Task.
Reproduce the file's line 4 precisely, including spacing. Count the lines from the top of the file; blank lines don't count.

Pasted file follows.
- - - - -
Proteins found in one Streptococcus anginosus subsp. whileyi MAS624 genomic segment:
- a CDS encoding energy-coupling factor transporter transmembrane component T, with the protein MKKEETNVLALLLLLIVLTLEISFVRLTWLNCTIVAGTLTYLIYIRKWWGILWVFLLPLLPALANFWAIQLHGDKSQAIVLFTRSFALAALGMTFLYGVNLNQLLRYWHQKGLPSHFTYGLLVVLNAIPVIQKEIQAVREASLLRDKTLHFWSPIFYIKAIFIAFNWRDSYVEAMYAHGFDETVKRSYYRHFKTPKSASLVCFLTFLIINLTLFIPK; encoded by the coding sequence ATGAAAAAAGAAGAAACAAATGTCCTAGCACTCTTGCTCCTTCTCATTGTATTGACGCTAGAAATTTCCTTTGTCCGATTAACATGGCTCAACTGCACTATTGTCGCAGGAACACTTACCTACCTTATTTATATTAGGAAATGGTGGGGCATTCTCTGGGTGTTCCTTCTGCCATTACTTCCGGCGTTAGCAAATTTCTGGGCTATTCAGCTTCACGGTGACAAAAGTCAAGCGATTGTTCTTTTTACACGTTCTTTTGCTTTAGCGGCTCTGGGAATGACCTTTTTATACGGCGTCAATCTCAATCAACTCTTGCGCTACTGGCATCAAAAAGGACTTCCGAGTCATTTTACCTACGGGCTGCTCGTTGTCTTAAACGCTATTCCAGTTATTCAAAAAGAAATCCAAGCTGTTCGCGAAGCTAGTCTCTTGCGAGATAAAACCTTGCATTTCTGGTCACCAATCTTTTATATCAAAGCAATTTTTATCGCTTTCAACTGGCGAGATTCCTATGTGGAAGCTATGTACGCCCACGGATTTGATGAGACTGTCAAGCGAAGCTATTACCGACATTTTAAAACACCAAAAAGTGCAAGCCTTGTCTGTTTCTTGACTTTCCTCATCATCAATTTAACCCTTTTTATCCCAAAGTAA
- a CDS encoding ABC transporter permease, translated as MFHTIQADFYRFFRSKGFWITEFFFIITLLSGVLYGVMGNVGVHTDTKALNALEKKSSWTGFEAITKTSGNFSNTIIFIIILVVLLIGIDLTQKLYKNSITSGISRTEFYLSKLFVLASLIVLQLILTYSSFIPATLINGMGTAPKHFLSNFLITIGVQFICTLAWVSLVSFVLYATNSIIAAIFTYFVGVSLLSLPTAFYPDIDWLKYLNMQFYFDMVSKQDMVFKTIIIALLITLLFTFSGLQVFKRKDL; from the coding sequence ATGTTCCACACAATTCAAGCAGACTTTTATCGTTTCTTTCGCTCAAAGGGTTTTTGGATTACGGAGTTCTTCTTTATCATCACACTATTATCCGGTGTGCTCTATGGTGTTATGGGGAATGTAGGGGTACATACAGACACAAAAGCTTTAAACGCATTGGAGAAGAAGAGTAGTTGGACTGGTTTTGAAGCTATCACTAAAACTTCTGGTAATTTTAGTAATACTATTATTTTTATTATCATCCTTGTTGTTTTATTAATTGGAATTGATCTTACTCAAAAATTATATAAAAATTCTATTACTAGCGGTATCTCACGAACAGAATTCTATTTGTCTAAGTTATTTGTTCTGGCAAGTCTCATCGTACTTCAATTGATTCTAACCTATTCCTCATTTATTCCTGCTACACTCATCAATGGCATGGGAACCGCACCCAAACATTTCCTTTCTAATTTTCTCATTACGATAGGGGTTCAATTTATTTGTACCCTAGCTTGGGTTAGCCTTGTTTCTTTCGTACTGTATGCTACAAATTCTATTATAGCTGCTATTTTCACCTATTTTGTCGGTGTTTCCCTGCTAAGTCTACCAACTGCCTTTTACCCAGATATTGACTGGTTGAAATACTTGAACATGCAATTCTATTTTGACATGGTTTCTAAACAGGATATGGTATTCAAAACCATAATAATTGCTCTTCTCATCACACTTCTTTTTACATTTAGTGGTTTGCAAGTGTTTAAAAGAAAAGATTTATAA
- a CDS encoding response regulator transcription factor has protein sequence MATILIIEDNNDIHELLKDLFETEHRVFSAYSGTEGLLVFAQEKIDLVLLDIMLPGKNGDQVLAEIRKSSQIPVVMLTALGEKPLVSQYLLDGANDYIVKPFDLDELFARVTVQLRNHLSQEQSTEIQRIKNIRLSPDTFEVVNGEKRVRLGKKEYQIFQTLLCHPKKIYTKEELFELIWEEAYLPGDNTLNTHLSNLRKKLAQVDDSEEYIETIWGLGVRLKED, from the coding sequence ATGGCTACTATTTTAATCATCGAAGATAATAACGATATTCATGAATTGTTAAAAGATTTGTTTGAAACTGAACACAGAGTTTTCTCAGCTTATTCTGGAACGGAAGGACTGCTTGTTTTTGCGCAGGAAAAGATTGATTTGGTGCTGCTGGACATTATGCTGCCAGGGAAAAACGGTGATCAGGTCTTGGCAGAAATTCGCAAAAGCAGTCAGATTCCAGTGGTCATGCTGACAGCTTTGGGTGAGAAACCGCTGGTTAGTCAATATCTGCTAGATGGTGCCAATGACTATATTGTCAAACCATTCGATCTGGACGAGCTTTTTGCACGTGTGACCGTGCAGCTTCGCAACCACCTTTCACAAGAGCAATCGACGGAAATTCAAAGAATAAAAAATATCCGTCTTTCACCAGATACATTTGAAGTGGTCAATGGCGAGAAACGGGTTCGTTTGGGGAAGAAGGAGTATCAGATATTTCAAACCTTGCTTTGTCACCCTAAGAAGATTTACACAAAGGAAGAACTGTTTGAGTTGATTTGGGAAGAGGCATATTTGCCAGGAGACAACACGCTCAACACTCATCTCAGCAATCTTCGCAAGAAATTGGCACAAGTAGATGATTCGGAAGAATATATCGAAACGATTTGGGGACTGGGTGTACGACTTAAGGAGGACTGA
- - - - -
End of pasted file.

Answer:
- a CDS encoding response regulator transcription factor has protein sequence MATILIIEDNNDIHELLKDLFETEHRVFSAYSGTEGLLVFAQEKIDLVLLDIMLPGKNGDQVLAEIRKSSQIPVVMLTALGEKPLVSQYLLDGANDYIVKPFDLDELFARVTVQLRNHLSQEQSTEIQRIKNIRLSPDTFEVVNGEKRVRLGKKEYQIFQTLLCHPKKIYTKEELFELIWEEAYLPGDNTLNTHLSNLRKKLAQVDDSEEYIETIWGLGVRLKED, from the coding sequence ATGGCTACTATTTTAATCATCGAAGATAATAACGATATTCATGAATTGTTAAAAGATTTGTTTGAAACTGAACACAGAGTTTTCTCAGCTTATTCTGGAACGGAAGGACTGCTTGTTTTTGCGCAGGAAAAGATTGATTTGGTGCTGCTGGACATTATGCTGCCAGGGAAAAACGGTGATCAGGTCTTGGCAGAAATTCGCAAAAGCAGTCAGATTCCAGTGGTCATGCTGACAGCTTTGGGTGAGAAACCGCTGGTTAGTCAATATCTGCTAGATGGTGCCAATGACTATATTGTCAAACCATTCGATCTGGACGAGCTTTTTGCACGTGTGACCGTGCAGCTTCGCAACCACCTTTCACAAGAGCAATCGACGGAAATTCAAAGAATAAAAAATATCCGTCTTTCACCAGATACATTTGAAGTGGTCAATGGCGAGAAACGGGTTCGTTTGGGGAAGAAGGAGTATCAGATATTTCAAACCTTGCTTTGTCACCCTAAGAAGATTTACACAAAGGAAGAACTGTTTGAGTTGATTTGGGAAGAGGCATATTTGCCAGGAGACAACACGCTCAACACTCATCTCAGCAATCTTCGCAAGAAATTGGCACAAGTAGATGATTCGGAAGAATATATCGAAACGATTTGGGGACTGGGTGTACGACTTAAGGAGGACTGA